Were the 58-61,000 Internet Targets Part of NSA’s 73,000 Targets?

As I noted, Google, Yahoo, and Microsoft all released transparency reports today.

During the second half of 2012, Microsoft had FISA requests affecting 16,000-16,999 accounts, Google had 12,000 – 12,999.  We don’t have Yahoo’s numbers for that period, but for the following six month period they had requests affecting 30,000 – 30,999 accounts; given that numbers for the other two providers dropped during this six month period, it’s likely Yahoo’s did too, so the 30,000 is conservative for the earlier period. So the range for the big 3 email providers in that period is likely around 58,000 – 60,997. [Update: Adding FaceBook would bring it to 62,000 – 64,996. h/t CNet]

I’d like to compare what they report with what this report on FISA Amendments Act compliance shows. I think pages 23 through 26 of the report show that NSA had an average of 73,103 selectors selected via NSA targeting on any given day during the period from June 1, 2012 to November 30, 2012. That’s because the notification delays from the period (212 — see page 26) should be .29% of the average daily selectors (see amount on 23 less amount without the notification delays on page 34).

But remember: these are not the same measurement. The government report number is based on average daily selectors, so it reflects the total of selectors tasked on any given day. Whereas the providers are (I think the numbers must therefore show) the total number of customer selectors affected across the entire 6-month period, and they almost certainly weren’t all tasked across the entire 6 month period (though some surely were).

There’s one possible (gigantic) flaw in this logic. The discussion of the FBI targeting is largely redacted in the government memo. And there have been hints — pretty significant ones — that the FBI takes the lead with the PRISM providers. if so, these numbers are totally unrelated.

Also remember, there are at least two other kinds of 702 targeting: the upstream collection that makes up about 9% of the volume of 702 collection, and phone collection, which is going up again.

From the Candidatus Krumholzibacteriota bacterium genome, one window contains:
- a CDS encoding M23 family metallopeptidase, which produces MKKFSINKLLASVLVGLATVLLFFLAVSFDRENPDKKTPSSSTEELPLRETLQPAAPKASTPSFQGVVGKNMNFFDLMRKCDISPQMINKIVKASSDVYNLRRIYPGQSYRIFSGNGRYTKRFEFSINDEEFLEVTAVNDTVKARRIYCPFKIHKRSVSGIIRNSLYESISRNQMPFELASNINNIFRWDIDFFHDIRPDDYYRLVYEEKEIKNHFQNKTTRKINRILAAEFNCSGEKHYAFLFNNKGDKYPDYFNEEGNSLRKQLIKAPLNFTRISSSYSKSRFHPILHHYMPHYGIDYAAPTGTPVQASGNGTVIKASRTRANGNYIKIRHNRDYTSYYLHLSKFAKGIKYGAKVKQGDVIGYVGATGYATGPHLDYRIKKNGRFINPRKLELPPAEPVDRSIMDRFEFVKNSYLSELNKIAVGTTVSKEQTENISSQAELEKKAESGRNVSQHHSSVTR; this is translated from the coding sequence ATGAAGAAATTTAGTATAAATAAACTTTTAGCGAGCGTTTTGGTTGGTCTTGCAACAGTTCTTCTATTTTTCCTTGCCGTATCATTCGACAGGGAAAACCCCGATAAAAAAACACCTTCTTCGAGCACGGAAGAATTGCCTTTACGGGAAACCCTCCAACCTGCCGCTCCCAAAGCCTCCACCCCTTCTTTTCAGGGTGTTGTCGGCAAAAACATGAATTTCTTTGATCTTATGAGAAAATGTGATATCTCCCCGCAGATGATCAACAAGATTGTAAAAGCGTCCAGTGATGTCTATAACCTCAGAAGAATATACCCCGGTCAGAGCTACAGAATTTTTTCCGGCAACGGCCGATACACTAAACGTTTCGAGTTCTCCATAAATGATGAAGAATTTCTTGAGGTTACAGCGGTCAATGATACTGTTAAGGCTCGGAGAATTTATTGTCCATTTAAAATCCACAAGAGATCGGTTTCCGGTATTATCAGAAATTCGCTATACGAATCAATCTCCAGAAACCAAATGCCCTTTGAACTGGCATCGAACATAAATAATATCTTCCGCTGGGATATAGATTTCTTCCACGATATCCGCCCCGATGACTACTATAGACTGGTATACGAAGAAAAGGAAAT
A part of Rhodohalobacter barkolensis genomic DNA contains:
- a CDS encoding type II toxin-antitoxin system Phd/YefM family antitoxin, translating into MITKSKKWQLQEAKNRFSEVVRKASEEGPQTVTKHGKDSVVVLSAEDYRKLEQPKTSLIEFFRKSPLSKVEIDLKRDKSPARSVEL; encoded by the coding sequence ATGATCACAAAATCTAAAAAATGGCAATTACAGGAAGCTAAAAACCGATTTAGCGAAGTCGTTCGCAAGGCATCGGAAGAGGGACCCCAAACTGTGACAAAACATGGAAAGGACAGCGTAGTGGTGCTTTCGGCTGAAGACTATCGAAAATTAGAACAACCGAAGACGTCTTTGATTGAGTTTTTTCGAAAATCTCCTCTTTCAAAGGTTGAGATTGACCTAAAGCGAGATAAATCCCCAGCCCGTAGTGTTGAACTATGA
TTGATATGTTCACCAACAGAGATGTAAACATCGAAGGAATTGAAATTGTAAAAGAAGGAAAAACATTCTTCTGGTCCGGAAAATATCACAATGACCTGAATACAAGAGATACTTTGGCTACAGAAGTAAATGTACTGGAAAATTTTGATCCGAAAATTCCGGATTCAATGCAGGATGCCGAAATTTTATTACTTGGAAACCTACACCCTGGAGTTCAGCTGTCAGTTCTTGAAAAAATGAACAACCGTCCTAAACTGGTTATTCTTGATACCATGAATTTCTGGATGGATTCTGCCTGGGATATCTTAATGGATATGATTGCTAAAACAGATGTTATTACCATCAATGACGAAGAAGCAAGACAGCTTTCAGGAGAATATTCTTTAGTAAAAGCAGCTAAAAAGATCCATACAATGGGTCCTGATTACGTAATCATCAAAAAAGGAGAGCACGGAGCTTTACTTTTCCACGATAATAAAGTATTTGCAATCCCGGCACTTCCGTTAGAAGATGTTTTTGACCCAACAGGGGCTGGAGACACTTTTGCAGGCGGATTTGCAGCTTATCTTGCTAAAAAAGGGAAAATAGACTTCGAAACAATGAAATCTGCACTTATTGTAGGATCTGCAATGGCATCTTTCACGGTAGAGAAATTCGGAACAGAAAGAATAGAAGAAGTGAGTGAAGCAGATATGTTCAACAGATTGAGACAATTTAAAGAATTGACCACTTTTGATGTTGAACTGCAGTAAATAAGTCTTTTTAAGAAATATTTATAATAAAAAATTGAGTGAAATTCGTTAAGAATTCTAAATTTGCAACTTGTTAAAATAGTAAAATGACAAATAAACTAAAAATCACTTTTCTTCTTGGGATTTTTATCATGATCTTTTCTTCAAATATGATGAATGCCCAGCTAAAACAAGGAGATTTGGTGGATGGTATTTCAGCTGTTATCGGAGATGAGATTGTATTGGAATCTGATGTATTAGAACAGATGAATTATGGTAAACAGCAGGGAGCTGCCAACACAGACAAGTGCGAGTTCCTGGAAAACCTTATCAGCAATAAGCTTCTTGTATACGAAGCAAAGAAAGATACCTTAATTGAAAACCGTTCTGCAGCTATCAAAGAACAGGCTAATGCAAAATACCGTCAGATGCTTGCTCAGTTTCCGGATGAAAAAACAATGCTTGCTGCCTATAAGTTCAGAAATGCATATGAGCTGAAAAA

This would sure be a lot easier if the government actually backed its claims to transparency.

7 replies
  1. Anonsters says:

    This would sure be a lot easier if the government actually backed its claims to transparency.

    2008 called. It wants its Hope and Change Optimism back.

  2. Adam Colligan says:

    Maybe I’ve become confused about the definition of the term “selector” as it’s been applied here.

    I had been under the impression that a “selector” was a term — which could be a name, user ID, IP address, or just an abstract concept expressed in a string — that the NSA’s or other Eyes’ traffic filtering and database query systems swept for in all intercepted or collected data.

    So if my name were a “selector”, I thought that meant that the systems would flag traffic from my Gmail address if the traffic were available in plaintext, but I also assumed that it also indicated that queries would find traffic to/from AdamColligan.net , unencrypted instant messages and SMS messages where my English friends make fun of my silly accent, and e-mail content collected under NSLs or other FISA processes where anyone was mentioning me, regardless of whether my account was involved.

    I thought that the 4- and 5-figure account data scales that the tech companies are now releasing was a separate concept: the number of accounts touched by orders that the companies actively responded to. I didn’t think that a selector automatically represented a FISA demand to a tech company for account data or metadata (especially since many selectors aren’t even people’s names, and some selectors that are names will be represented by multiple accounts).

    Am I behind the curve on this?

  3. Anonsters says:

    @Adam Colligan: